The bridge leading to the temple represents the crossing over from the cycle of rebirth to the Abode of Buddha:
wheareas the small semicircle before the bridge stands for the human world. The big circle with fangs is the mouth of Rahu, meaning impurities in the mind, a representation of hell or suffering:
Many other figurines and carvings at the mouth of the bridge and around the temple:
Figures representing man and woman in the sensual realm.
|The two guardians of the temple.|
The Buddha image is positioned in such a way that it is as if floating in the fire of samsara, being so serene and untouched by the impurities.
On the roof, there are four kinds of animals representing earth, water, wind and fire. The elephant stands for the earth; the naga stands for water; the swan's wings represent wind; and the lion’s mane represents fire:
The most interesting part of the temple, however, lies inside the assembly hall (ubosot). The four walls, ceiling and floor contain paintings showing an escape from the defilements of temptation to reach a supramundane state. It's the area that represents human mind, Chalermchai explained. The Buddha statue seems to be floating in the timelessness of space, giving you the surreal feeling of the abode of god.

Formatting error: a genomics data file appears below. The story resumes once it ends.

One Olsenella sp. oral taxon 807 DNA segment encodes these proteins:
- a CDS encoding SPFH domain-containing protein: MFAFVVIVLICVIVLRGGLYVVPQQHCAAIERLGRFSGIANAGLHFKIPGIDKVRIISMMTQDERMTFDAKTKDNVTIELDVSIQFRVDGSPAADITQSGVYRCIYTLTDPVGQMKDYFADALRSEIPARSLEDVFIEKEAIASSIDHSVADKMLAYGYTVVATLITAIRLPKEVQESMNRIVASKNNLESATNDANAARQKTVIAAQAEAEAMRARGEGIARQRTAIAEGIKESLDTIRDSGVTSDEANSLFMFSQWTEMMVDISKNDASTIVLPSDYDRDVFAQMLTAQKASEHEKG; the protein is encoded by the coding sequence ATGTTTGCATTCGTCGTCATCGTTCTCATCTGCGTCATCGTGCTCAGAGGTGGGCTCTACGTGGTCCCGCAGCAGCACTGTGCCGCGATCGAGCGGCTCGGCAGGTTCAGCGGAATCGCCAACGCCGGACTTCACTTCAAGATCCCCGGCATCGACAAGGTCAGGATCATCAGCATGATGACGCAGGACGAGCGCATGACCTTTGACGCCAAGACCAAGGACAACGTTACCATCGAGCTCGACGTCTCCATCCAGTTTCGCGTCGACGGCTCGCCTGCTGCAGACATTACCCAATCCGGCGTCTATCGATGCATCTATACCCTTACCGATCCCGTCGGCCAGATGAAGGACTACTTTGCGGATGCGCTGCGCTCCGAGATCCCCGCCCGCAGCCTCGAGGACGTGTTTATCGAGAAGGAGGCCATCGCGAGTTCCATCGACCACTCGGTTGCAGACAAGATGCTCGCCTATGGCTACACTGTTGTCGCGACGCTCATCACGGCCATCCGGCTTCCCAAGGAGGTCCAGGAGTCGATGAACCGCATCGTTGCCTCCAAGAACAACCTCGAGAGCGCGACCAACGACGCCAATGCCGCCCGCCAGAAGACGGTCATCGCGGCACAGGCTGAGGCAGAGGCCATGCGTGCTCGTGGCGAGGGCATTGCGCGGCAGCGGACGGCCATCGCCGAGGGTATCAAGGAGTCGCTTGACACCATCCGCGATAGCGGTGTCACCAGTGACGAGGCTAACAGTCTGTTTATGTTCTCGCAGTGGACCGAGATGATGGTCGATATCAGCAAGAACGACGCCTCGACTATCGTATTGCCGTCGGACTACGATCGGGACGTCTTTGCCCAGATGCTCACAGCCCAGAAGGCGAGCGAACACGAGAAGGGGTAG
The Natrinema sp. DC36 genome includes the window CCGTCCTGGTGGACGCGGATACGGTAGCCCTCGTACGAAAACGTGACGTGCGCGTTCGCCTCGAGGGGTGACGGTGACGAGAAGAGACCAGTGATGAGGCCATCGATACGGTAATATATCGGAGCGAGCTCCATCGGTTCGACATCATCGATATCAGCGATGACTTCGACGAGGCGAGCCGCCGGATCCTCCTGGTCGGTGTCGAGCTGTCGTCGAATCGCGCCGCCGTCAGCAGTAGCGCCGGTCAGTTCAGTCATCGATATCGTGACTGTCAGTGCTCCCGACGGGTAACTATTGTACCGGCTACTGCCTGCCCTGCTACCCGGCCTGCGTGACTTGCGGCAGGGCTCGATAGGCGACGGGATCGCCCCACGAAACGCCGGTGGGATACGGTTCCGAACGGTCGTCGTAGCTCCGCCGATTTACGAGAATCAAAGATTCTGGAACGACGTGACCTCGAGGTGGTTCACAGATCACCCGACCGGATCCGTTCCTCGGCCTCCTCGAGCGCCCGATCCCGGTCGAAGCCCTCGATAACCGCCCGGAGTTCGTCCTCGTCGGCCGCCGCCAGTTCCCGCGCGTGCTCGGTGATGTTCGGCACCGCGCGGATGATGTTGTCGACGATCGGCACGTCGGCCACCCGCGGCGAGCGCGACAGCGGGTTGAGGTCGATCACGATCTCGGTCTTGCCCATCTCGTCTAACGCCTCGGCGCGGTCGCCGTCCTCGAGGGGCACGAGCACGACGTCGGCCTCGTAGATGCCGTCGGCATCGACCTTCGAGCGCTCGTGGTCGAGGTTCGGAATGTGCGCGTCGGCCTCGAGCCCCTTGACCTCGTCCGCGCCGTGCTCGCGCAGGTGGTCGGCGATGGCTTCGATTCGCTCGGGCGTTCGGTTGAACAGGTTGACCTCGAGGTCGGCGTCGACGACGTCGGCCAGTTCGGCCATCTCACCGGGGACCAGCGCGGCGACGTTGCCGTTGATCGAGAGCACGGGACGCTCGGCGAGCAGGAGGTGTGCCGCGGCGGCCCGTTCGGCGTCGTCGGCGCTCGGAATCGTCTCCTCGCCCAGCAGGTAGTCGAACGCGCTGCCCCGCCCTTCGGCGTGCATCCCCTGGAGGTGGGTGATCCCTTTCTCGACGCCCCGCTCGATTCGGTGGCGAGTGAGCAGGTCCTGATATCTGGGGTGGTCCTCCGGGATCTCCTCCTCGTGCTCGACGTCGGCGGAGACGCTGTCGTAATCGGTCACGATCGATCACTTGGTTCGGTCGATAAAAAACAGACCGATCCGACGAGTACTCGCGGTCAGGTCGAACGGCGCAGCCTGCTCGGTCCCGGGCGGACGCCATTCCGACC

Nowadays, Wat Rong Khun is still being constructed. When completed, the construction project of Wat Rong Khun will consist of nine buildings as mentioned: the ubosot, the hall containing Buddha’s relics, the hall containing Buddha images, the preaching hall, the contemplation hall, the monk’s cell, the door façade of the Buddhavasa, the art gallery, and the toilets.
Sources of information: http://en.wikipedia.org/wiki/Wat_Rong_Khun; and http://www.thailandtraveltours.com/news/16-chiangrai-wat-rong-khun-temple-chiangraiwatrongkhuntemple.htm